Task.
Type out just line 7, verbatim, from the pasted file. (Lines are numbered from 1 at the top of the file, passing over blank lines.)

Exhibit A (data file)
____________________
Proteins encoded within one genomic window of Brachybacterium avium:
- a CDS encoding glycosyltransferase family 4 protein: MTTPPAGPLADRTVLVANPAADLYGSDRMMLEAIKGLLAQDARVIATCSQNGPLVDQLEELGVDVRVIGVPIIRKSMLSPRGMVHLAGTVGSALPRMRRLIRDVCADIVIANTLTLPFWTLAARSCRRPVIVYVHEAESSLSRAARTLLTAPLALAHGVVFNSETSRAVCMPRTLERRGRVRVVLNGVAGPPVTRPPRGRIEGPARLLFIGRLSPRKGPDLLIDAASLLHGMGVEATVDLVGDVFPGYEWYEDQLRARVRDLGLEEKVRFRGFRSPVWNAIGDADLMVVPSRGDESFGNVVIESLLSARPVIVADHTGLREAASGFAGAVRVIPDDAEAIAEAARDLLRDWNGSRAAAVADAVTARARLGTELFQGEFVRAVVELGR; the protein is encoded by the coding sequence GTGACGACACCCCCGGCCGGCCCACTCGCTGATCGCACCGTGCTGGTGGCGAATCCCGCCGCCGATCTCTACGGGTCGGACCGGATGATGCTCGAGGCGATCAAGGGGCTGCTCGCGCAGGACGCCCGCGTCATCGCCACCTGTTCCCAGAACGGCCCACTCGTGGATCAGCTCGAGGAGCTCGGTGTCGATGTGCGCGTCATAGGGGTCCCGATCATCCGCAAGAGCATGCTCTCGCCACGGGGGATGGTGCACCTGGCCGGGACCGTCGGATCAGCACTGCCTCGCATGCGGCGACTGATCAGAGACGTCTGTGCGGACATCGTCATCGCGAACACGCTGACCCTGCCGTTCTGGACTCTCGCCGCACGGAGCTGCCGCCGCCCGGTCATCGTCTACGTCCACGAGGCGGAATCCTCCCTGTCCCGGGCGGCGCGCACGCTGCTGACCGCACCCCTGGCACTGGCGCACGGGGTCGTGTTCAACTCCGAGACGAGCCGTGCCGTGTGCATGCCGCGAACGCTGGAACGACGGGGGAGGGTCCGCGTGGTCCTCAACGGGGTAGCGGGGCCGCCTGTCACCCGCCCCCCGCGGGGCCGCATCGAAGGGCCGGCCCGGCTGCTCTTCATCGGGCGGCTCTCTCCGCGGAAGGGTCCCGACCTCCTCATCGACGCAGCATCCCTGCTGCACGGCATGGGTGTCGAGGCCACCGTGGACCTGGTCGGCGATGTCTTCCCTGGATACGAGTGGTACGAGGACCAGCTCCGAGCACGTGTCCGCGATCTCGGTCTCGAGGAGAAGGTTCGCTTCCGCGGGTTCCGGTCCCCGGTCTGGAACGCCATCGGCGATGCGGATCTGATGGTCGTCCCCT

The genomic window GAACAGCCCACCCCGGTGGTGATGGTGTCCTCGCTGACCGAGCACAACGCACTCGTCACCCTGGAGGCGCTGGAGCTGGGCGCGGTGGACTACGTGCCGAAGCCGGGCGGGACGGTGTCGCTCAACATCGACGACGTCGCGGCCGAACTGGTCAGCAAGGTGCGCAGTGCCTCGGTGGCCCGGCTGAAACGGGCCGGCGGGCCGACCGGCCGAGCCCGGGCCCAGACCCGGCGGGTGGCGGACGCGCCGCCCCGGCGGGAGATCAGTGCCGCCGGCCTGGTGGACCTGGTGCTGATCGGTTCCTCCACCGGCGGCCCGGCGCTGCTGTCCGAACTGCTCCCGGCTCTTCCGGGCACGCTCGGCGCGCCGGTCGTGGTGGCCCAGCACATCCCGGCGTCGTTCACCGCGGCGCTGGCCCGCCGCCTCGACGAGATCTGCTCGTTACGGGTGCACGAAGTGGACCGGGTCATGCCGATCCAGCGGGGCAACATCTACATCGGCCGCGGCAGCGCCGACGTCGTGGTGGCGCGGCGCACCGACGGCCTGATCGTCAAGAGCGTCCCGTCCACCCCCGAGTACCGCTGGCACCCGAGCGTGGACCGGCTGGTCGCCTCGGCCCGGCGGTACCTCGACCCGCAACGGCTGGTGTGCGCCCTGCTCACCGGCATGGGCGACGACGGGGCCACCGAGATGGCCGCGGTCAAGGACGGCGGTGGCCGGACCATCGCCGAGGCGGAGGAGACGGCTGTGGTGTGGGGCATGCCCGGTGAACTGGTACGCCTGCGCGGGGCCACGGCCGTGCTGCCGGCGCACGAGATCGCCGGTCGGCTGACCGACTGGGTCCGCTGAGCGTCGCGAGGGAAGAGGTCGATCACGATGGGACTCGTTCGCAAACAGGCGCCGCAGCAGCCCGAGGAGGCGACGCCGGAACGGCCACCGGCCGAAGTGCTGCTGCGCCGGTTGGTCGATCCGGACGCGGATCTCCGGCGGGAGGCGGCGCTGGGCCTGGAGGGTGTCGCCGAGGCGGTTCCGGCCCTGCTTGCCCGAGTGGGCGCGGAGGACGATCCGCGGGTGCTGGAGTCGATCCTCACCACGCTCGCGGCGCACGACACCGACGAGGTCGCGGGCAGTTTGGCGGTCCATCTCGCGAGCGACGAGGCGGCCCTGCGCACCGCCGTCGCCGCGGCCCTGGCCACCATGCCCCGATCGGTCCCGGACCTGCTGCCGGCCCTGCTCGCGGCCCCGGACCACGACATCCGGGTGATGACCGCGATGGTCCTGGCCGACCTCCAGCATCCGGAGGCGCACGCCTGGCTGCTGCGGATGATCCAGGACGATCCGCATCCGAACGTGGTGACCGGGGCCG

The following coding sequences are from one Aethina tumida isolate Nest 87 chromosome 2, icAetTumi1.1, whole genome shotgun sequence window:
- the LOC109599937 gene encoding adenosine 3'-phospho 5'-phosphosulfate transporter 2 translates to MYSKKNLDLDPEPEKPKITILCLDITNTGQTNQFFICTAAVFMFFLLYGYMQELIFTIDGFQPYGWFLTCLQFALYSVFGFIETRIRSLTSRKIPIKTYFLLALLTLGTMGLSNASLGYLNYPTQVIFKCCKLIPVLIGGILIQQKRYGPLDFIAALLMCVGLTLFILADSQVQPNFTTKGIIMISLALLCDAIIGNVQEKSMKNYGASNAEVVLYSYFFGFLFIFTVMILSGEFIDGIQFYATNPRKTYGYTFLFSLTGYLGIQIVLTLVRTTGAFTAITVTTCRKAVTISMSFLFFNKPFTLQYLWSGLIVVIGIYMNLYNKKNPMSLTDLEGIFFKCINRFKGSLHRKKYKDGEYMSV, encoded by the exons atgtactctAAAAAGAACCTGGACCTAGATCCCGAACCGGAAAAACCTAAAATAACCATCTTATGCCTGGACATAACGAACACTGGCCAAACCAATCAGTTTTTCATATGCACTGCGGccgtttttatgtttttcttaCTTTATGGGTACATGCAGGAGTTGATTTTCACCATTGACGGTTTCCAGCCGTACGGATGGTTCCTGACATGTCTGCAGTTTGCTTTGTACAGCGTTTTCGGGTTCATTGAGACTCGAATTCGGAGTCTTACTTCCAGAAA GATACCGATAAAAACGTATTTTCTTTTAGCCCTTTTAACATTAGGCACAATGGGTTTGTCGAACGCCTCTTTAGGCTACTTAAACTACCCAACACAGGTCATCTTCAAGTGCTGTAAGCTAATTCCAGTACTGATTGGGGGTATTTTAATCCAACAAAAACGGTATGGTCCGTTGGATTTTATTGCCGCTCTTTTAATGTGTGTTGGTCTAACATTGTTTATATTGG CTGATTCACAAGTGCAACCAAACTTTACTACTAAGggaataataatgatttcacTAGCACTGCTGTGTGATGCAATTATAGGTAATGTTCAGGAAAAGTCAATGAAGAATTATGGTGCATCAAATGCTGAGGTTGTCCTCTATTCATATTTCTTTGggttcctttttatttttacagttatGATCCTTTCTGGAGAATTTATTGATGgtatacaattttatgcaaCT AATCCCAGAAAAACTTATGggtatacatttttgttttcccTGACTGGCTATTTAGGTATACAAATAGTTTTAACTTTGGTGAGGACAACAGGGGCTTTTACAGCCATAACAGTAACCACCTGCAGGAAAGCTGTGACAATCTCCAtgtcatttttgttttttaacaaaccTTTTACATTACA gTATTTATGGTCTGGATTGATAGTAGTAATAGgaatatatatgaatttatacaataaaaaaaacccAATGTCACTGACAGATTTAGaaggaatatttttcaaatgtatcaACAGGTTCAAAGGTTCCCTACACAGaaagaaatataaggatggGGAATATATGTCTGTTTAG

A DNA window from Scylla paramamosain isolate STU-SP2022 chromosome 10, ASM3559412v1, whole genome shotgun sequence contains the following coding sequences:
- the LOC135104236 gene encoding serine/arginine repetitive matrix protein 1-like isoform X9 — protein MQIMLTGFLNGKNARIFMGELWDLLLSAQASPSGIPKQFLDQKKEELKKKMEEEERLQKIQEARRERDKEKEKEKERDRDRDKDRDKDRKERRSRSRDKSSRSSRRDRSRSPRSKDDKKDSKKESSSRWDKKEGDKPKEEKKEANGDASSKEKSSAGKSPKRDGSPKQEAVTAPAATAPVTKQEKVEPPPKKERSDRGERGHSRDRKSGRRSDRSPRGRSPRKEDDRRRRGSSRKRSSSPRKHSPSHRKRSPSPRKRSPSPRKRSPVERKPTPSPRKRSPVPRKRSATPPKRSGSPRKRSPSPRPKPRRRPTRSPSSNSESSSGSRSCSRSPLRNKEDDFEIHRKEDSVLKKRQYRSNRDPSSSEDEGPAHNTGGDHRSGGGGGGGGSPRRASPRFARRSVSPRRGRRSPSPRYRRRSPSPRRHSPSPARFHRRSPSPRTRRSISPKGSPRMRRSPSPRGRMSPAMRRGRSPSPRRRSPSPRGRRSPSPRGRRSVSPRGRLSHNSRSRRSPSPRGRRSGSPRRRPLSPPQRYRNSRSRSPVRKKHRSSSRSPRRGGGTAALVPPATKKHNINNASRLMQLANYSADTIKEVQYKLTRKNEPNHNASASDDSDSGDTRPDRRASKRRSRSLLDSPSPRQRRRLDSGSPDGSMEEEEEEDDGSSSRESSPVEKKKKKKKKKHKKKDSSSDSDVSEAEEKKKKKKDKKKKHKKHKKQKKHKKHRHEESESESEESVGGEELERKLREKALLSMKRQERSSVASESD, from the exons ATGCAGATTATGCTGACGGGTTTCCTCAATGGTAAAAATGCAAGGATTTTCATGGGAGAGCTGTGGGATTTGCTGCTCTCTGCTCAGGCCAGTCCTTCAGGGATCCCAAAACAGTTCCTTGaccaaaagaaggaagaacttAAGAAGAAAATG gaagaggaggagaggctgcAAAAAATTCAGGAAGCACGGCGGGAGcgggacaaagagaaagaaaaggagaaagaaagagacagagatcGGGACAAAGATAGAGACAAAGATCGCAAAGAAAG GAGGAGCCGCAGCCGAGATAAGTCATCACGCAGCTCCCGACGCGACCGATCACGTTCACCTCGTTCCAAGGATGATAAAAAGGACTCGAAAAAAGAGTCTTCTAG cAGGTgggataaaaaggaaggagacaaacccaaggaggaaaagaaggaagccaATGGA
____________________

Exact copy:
- the LOC135104236 gene encoding serine/arginine repetitive matrix protein 1-like isoform X9 — protein MQIMLTGFLNGKNARIFMGELWDLLLSAQASPSGIPKQFLDQKKEELKKKMEEEERLQKIQEARRERDKEKEKEKERDRDRDKDRDKDRKERRSRSRDKSSRSSRRDRSRSPRSKDDKKDSKKESSSRWDKKEGDKPKEEKKEANGDASSKEKSSAGKSPKRDGSPKQEAVTAPAATAPVTKQEKVEPPPKKERSDRGERGHSRDRKSGRRSDRSPRGRSPRKEDDRRRRGSSRKRSSSPRKHSPSHRKRSPSPRKRSPSPRKRSPVERKPTPSPRKRSPVPRKRSATPPKRSGSPRKRSPSPRPKPRRRPTRSPSSNSESSSGSRSCSRSPLRNKEDDFEIHRKEDSVLKKRQYRSNRDPSSSEDEGPAHNTGGDHRSGGGGGGGGSPRRASPRFARRSVSPRRGRRSPSPRYRRRSPSPRRHSPSPARFHRRSPSPRTRRSISPKGSPRMRRSPSPRGRMSPAMRRGRSPSPRRRSPSPRGRRSPSPRGRRSVSPRGRLSHNSRSRRSPSPRGRRSGSPRRRPLSPPQRYRNSRSRSPVRKKHRSSSRSPRRGGGTAALVPPATKKHNINNASRLMQLANYSADTIKEVQYKLTRKNEPNHNASASDDSDSGDTRPDRRASKRRSRSLLDSPSPRQRRRLDSGSPDGSMEEEEEEDDGSSSRESSPVEKKKKKKKKKHKKKDSSSDSDVSEAEEKKKKKKDKKKKHKKHKKQKKHKKHRHEESESESEESVGGEELERKLREKALLSMKRQERSSVASESD, from the exons ATGCAGATTATGCTGACGGGTTTCCTCAATGGTAAAAATGCAAGGATTTTCATGGGAGAGCTGTGGGATTTGCTGCTCTCTGCTCAGGCCAGTCCTTCAGGGATCCCAAAACAGTTCCTTGaccaaaagaaggaagaacttAAGAAGAAAATG gaagaggaggagaggctgcAAAAAATTCAGGAAGCACGGCGGGAGcgggacaaagagaaagaaaaggagaaagaaagagacagagatcGGGACAAAGATAGAGACAAAGATCGCAAAGAAAG GAGGAGCCGCAGCCGAGATAAGTCATCACGCAGCTCCCGACGCGACCGATCACGTTCACCTCGTTCCAAGGATGATAAAAAGGACTCGAAAAAAGAGTCTTCTAG cAGGTgggataaaaaggaaggagacaaacccaaggaggaaaagaaggaagccaATGGA